I was not planning to do a tribute post on Michael Jackson. I was also not that moved by his death, shocked yes, but not moved. It was only when I saw the memorial service over television that the impact of the situation hit me. Being an Indian, your introduction to the world of western music is really determined by what your peers recommend or what you hear at home. I first heard Michael Jackson when I was 5 years old and my dad brought home an MJ album. I remember I had just started reading and speaking English at school and would come home to put on this cassette and try to catch the words. I think the music was what fascinated me . It was so different from the what my mom used to hear the whole day round (Lata M, Kishore K – all hindi music stars). I don’t think my dad was a fan of Michael Jackson – I guess he bought his music because that’s what was topping the charts. By the time Dangerous was released, I was the one wanting to buy the album. I had become a bonafide MJ fan. I remembered the millions of time I replayed – Jam, Black or White, I’ll be there, Do you remember the time?, Heal the world…
It was through MJ’s music that I was introduced to the world of western music – from where I went on to hear other artists like Madonna, Bryan Adams, Shania Twain, the boy bands like Michael Learns to Rock , Backstreet Boys, Eagles, U2, Bob Dylan and so on.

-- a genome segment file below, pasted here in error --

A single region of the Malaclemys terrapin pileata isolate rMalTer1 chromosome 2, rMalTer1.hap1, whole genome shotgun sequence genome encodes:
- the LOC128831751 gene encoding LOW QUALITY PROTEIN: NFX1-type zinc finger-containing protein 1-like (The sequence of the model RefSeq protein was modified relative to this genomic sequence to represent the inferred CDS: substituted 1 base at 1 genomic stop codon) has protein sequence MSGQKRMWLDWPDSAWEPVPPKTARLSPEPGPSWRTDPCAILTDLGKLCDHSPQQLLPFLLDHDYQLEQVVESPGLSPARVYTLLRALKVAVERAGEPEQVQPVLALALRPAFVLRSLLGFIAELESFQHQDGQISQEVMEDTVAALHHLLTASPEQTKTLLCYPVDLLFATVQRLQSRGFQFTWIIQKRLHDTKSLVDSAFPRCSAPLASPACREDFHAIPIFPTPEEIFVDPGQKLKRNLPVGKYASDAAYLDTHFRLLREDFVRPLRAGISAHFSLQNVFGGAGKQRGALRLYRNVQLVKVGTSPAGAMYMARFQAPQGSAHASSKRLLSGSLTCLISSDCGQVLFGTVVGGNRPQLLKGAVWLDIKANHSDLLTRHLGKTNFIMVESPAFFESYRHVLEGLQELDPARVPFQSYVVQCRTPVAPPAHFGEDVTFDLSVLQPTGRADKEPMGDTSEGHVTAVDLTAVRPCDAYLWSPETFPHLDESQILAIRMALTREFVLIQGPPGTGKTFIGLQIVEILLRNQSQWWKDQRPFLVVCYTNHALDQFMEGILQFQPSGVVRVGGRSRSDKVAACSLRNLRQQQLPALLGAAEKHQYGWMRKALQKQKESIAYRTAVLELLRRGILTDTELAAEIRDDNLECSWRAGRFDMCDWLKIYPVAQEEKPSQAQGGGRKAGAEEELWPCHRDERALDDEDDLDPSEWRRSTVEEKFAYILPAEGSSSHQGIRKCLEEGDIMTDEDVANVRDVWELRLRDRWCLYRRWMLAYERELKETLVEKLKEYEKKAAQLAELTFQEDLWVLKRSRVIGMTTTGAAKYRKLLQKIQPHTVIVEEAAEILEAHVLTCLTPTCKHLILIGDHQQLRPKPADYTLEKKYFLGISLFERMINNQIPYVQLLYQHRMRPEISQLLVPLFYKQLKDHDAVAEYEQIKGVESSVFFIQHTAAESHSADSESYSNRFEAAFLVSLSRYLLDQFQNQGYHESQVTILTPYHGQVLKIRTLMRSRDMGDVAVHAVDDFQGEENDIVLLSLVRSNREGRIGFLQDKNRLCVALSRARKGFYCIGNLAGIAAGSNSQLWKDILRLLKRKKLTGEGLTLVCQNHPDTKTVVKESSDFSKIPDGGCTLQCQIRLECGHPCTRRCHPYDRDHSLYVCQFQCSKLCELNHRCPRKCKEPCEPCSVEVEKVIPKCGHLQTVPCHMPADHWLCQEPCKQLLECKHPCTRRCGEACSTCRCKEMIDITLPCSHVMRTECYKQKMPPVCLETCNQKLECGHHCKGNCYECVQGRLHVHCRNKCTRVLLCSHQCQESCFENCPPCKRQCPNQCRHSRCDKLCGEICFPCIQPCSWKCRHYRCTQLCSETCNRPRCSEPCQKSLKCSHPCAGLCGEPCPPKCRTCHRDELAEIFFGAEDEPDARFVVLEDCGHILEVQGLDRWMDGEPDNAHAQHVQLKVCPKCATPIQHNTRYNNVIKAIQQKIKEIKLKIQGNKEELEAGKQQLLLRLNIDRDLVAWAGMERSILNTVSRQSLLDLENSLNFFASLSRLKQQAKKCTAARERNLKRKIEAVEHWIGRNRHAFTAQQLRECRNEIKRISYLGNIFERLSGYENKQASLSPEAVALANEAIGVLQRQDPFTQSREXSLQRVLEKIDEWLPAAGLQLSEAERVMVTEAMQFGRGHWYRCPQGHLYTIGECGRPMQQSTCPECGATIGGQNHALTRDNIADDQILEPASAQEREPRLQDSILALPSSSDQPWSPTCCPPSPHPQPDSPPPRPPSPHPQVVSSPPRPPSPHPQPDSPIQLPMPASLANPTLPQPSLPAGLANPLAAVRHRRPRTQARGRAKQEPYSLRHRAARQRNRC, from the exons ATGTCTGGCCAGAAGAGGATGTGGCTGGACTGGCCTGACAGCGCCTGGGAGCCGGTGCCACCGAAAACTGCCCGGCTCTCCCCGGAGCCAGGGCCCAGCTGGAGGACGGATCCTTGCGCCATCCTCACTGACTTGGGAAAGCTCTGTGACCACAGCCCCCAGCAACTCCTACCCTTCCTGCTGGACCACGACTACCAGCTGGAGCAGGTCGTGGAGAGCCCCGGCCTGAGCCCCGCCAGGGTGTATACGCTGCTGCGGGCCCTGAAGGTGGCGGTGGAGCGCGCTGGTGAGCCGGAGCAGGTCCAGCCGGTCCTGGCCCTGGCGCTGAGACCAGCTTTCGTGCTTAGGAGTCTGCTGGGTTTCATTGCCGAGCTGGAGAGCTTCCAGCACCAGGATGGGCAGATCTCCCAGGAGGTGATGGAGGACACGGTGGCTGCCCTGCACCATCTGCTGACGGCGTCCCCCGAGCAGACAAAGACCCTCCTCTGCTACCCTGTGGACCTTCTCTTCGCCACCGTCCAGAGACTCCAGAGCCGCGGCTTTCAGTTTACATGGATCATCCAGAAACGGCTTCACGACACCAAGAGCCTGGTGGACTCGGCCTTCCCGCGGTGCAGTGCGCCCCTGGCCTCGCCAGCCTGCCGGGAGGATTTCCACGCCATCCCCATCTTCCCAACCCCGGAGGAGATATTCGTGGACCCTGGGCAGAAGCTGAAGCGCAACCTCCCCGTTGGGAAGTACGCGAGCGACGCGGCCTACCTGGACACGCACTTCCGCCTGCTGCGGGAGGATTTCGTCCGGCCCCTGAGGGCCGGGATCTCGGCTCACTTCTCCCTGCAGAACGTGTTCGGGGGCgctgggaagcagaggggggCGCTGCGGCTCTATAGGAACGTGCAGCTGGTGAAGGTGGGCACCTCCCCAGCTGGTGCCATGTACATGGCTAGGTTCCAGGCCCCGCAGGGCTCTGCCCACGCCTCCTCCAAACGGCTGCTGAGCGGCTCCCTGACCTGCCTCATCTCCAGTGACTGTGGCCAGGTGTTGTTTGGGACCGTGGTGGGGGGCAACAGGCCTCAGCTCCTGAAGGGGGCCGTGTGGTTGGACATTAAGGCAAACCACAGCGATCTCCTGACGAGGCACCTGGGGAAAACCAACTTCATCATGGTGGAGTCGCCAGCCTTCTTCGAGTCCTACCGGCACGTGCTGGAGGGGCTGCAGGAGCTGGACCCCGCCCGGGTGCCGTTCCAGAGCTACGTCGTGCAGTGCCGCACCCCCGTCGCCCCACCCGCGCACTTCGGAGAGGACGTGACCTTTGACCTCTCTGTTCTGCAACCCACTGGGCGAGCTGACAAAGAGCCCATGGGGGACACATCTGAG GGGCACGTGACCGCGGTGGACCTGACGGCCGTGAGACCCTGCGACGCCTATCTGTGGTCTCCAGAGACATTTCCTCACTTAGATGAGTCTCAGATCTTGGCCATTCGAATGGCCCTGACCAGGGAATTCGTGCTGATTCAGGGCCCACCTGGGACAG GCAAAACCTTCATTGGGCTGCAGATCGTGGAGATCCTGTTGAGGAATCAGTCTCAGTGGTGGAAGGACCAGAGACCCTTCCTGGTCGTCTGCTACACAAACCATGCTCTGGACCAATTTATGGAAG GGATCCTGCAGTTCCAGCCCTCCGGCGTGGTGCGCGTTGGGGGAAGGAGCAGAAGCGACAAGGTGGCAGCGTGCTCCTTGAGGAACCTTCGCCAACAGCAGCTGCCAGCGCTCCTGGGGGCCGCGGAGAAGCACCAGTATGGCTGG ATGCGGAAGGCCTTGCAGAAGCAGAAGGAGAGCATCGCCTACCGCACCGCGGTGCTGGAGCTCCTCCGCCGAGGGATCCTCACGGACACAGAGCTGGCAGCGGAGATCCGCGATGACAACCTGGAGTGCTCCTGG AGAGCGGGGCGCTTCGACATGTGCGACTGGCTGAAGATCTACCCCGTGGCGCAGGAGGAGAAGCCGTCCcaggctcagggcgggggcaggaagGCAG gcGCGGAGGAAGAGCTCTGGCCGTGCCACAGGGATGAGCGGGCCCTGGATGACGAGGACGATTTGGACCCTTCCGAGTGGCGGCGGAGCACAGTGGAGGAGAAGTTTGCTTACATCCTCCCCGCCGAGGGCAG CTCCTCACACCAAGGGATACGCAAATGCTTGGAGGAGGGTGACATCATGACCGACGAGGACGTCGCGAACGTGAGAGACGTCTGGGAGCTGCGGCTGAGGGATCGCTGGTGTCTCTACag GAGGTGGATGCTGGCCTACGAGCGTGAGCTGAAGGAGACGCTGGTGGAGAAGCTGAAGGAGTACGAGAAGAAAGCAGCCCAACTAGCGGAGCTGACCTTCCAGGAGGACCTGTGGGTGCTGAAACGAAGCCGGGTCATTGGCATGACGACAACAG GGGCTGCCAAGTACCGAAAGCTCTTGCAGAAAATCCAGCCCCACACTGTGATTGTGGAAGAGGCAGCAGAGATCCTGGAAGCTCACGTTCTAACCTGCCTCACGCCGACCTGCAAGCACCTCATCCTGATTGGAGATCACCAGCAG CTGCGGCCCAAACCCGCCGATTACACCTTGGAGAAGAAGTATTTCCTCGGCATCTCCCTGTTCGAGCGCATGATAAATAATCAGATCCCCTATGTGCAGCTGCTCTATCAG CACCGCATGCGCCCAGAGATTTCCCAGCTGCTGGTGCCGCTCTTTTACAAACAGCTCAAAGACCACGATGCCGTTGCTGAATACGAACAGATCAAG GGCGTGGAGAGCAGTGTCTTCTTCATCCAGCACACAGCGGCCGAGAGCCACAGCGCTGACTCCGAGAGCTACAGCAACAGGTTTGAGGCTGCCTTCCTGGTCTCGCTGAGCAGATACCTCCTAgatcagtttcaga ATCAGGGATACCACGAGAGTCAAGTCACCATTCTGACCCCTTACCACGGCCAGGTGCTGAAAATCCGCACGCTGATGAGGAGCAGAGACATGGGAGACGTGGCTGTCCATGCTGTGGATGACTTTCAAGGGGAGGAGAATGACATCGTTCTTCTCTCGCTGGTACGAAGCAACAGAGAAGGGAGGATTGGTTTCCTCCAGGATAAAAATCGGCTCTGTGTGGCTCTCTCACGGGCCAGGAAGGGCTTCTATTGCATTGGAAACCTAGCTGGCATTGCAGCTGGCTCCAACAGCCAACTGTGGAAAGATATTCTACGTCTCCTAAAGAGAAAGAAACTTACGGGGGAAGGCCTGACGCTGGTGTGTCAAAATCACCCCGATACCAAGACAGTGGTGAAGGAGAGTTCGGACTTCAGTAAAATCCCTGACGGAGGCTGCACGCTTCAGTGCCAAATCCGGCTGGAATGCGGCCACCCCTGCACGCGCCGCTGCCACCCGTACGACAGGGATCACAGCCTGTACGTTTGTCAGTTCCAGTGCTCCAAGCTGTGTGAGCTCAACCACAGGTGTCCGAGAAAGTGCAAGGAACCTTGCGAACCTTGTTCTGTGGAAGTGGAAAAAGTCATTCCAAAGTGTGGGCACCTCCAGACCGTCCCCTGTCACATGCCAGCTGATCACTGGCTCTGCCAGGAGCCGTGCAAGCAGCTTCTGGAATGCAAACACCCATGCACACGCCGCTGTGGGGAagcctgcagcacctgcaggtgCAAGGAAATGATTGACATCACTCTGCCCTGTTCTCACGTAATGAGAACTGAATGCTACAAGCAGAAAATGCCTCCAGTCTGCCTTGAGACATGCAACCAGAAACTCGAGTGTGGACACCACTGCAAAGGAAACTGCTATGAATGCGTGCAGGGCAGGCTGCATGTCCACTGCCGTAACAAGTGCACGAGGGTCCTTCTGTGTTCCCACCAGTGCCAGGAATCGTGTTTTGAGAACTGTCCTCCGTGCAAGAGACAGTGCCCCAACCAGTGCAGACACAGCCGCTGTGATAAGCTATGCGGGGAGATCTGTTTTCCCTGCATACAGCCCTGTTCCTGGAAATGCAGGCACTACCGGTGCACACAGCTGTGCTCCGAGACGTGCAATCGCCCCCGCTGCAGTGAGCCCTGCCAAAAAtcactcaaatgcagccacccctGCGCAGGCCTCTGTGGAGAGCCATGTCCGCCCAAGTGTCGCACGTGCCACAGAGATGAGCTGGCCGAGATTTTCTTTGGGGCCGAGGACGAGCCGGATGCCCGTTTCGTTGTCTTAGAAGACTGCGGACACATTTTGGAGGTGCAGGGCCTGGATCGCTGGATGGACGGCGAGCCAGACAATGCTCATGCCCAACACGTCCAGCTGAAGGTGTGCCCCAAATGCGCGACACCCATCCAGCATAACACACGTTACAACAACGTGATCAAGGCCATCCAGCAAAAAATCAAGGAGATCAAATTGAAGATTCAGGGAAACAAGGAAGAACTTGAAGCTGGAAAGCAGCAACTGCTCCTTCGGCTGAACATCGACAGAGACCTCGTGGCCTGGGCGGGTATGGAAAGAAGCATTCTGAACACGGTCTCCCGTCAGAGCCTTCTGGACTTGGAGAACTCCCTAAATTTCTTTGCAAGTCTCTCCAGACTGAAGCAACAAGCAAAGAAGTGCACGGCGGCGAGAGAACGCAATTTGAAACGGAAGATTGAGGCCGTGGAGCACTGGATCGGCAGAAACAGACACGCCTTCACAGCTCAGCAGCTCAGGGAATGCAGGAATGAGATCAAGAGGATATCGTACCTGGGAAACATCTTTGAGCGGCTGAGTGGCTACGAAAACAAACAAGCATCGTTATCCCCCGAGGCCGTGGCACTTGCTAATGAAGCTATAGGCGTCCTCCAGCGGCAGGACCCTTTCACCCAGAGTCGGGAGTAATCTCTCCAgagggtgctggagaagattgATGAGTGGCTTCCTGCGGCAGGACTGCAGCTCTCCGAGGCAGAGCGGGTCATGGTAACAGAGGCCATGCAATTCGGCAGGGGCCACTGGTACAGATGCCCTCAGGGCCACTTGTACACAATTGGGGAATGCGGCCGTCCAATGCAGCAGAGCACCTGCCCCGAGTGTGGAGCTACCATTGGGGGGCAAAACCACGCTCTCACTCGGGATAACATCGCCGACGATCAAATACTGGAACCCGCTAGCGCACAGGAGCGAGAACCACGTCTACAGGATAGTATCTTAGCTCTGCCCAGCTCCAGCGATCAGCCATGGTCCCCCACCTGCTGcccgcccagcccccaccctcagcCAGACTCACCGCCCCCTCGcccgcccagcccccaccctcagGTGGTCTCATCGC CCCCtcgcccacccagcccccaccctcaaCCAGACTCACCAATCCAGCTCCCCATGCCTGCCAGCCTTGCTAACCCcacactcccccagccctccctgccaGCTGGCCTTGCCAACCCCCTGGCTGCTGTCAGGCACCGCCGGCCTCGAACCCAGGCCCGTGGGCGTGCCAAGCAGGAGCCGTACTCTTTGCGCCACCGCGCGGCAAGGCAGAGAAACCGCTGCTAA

One of the most vivid memories that I associate with MJ’s music is one of our high school annuals. The theme was ‘Heal the world’ . At the end of the last item , a group us dressed in white ,holding candles got on the stage. Students filed in the auditorium balconies, holding lit candles and on cue – we all sang Heal the World from our hearts. In the candle-lit auditorium, only the song could be heard – as if MJ’s message had travelled across the world just for us to pass on.
Rest in peace, MJ.